13. Record their voices when they are infants, toddlers, and youngsters—it goes by so fast!

  14. OK if you don’t accomplish all your errands and housekeeping. Your kids will only be kids for a short, borrowed bit of time. You can catch up on the dusting another day; you can’t catch up on their childhood once it’s gone.

  15. You don’t live in a museum. Don’t kill yourself to have a pristine home. You want your kids to remember their childhood as a place where they could play, explore, and make messes. 

  16. Model appropriate behavior. Kids learn and imitate what they see. 

  17. Never put your spouse down in front of the kids.

  18. Follow the 80-20 rule: 80 percent of your interactions with your kids should be positive and only 20 percent negative.

  19. Don’t be afraid to ask for help.

  20. Don’t isolate yourself. Make sure you have at least one or two other moms or girlfriends who you can count on and trust. They can make the biggest difference for you when you’re going through a tough time.

  21. Help your kids build a special relationship with their grandparents (if they’re around).

  22. Teach them financial responsibility at an early age.

  23. Cherish the simple things, like when your 3-year-old picks you a bunch of dandelions.

  24. Foster their creativity, even if you think it’s something crazy.

  25. When they begin to read, be enthusiastic and encourage them to have a love affair with books.

  26. When they’re little, physically get down on their level to play and interact with them—you’ll see things from a whole new point of view.

  27. Tell your children that you love them each and every day.

  28. Catch them doing something good instead of pointing out something they did wrong.

  29. Keep a journal for each child, even if you only record a few things every 6 months—these memories will be priceless in years to come.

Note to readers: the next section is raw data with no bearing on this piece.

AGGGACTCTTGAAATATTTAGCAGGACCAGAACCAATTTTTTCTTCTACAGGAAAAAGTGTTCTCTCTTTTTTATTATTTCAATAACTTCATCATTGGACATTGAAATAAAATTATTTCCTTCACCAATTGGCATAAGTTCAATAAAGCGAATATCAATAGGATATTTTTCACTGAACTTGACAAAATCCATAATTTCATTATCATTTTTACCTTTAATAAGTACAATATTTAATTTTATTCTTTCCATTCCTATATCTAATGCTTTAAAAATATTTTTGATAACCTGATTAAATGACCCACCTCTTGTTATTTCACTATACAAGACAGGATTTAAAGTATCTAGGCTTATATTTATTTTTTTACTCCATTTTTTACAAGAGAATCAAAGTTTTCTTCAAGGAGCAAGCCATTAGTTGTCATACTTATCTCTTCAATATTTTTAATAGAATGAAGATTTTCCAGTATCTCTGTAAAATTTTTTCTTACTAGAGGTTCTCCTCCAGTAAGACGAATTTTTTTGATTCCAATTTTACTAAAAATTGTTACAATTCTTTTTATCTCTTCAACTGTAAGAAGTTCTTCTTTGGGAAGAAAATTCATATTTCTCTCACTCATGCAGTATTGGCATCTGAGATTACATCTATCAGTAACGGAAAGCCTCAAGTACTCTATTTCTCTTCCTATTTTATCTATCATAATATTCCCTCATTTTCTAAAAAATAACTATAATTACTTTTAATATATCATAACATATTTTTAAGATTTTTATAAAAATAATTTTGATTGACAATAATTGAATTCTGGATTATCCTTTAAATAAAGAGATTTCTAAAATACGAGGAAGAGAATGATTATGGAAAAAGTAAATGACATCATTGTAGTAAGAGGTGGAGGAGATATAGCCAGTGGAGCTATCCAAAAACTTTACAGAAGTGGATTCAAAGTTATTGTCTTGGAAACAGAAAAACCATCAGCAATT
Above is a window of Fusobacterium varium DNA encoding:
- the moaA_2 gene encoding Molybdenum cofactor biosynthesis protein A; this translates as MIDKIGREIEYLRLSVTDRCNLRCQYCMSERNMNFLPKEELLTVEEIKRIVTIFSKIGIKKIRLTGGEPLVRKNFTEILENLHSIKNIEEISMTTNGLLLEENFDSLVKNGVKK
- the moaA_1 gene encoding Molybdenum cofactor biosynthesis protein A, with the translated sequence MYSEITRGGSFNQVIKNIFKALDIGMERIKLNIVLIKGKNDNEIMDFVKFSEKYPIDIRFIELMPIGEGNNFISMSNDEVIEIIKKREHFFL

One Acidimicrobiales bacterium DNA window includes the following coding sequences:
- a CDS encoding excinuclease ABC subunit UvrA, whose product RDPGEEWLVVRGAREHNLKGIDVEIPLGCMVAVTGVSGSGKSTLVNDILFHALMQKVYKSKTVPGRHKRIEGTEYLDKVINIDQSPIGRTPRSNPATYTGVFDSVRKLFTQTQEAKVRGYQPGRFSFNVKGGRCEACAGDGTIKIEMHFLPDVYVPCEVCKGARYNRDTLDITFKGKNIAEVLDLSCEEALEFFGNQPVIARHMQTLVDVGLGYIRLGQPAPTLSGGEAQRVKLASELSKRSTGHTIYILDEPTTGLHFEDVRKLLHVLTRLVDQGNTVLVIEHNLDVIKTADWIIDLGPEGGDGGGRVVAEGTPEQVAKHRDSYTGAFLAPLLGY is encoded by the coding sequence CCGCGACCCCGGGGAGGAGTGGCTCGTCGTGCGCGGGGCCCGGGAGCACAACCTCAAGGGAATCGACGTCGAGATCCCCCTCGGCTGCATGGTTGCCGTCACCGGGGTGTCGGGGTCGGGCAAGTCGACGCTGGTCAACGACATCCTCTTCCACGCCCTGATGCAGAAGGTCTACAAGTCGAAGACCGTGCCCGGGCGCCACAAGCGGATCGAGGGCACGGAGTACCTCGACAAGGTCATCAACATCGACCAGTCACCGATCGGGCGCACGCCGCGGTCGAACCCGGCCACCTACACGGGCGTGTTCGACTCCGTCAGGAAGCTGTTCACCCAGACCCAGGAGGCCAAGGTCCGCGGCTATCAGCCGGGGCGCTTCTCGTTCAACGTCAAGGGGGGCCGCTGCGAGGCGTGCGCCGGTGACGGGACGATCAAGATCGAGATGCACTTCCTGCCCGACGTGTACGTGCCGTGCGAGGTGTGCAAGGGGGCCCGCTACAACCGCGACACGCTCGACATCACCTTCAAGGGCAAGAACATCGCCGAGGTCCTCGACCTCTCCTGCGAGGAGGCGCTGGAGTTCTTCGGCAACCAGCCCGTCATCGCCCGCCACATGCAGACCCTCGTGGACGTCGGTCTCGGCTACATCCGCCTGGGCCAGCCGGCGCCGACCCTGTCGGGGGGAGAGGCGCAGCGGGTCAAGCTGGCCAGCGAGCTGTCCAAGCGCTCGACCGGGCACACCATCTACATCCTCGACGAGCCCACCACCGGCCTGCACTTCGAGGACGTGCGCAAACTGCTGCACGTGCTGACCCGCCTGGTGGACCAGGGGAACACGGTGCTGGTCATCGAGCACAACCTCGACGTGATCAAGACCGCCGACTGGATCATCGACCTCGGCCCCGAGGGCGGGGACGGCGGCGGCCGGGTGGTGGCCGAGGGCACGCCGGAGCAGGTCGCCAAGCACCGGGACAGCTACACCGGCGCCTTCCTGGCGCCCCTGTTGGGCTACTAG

30. If your child has special needs, be his biggest cheerleader!

  31. Love and take care of yourself. When your kids see you taking the time to do this, it teaches them to take care of themselves as well.

  32. It’s OK to have a good cry.

  33. Be sure and give yourself “Mommy Time-Outs” on a regular basis. Even if it’s locking yourself in the bathroom with a magazine for 10 minutes—it can do wonders to refresh you.

  34. Remember that there will be many, many difficult days in your journey as a mother, but “they will pass. And after all, it’s part of the job.

  35. Our kids are not our property. We have been entrusted with their lives for a very short period of time. We have to teach them, encourage them, let them fall down, believe in them, love them, and then…proudly let them go.

On behalf of this Mighty Mommy, I wish all of you wonderful mommies out there an amazing Mother’s Day.

If you have a question regarding anything you’ve just read, or have a suggestion for a future Mighty Mommy episode, e-mail me at mommy@quickanddirtytips.com or post it on the Mighty Mommy Facebook wall. You can also follow me on Twitter @MightyMommy.

Good luck and happy parenting!

Photo of Mighty Mommy, Cheryl Butler, and 4 of her 8 children.

All content here is for informational purposes only. This content does not replace the professional judgment of your own mental health provider. Please consult a licensed mental health professional for all individual questions and issues.

About the Author

Cheryl Butler Project Parenthood

Cheryl L. Butler was the host of the Mighty Mommy podcast for nine years from 2012 to 2021. She is the mother of eight children. Her experiences with infertility, adoption, seven pregnancies, and raising children with developmental delays have helped her become a resource on the joys and challenges of parenting. You can reach her by email.